Therefore the first problem is to separate the two subsets of the population, Roma and non-Roma and quantify their respective birth and death rates.
National, Roma & non-Roma birth rates
The national Hungarian birth rate (nbr) is 10/1000. This is the weighted sum of the subset birth rates. Thus 10 = (nRbr x non-Roma population)/total national population + (Rbr x Roma population)/total national population
We know, for example, from forward projections (see annex) that in 2006 out of a total population of 10 million the Roma constituted some 780,000. Substituting these figures into the equation we end up with:
10 = nRbr(9,220,000)/10,000,000 + Rbr(780,000)/10,000,000
To sustain a 2% net annual population growth rate against a death rate of 16/1000 the Romani birth rate needs to have been 36/1000 (36/1000-16/1000=20/1000 = 2%). Substituting this figure into the remaining equation gives:
10 = nRbr(9,220,000)/10,000,000 + 36(780,000)/10,000,000
|Within a decade, some 25% of the Hungarian workforce will be Roma and by 2026, some 30% will be Roma... |
10 = nRbr(0.922) + 2.808
nRbr = (10 - 2.808)/0.922 = 7.8
So the initial estimates of the Roma and the non-Roma birth rates are 36/1000 and 7.8/1000.
National, Roma & non-Roma death rates
Death rates nRdr and Rdr can be calculated in the same way. The national average is some 13/1000 thus:
13 = nRdr(9,220,000)/10,000,000 + 16(780,000)/10,000,000
13 = nRdr(0.922) + 1.248
nRdr = (13 - 1.248)/0.922 = 12.75
So the initial estimates of the Roma and the non-Roma death rates are 16/1000 and 12.75/1000.
Relative population growth rates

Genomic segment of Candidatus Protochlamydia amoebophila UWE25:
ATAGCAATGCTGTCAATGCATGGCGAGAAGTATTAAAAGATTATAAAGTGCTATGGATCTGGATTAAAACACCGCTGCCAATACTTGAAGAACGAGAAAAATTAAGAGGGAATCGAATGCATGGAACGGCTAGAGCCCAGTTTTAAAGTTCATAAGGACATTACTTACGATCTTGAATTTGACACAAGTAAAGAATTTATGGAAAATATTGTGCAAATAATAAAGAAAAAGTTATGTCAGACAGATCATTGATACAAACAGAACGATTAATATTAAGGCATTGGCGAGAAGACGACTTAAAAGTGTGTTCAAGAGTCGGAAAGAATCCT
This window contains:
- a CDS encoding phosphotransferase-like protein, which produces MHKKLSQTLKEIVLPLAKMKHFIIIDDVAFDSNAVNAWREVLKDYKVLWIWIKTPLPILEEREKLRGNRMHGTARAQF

Based on the figures isolated above the total Roma population, as we know is increasing at the rate of 2% p.a. On the other hand the total non-Roma population is descreasing at the rate of 10-12.75 = 2.75/1000, that is -0.275%/annum.
Because, currently, the non-Roma subset makes up roughly 92% of the population, the fall in population outweighs the overall positive contribution from the growth in the Roma population. For example for 2006 the drop in total population caused by the non-Roma subset is 9,220,000 x 0.00275 = -25,355 and against this can be set the gain from the Roma subset of 780,000 x 0.02 = 15,600. This results in an estimated drop in total population of 9,755. We know that the drop is more than this but the downward trend varies continuously as the birth and death rates vary. In reality the drop in population, related to variations on birth and death rates amongst the non-Roma subset can see annual drops vary from between 10,000 and up to 50,000.
|The education, training and skills of the Roma will determine the viability of the Hungarian economy both within Europe & the globalized economy...|
By manpower planning we refer to the process of providing adequate freedom to all to participate in the labour markets either to participate as employees, to run own businesses employing others or to work as an individual in some contractual or other money earning capacity.
The provision of an adequate freedom for each individual to be able to provide for a partner, constitute a family and ensure that offspring enjoy equal opportunities, is founded in an adequate basic education. A basic education helps individuals achieve useful capabilities in literacy, numeracy and expression as well as specific information and knowledge on a range of subjects.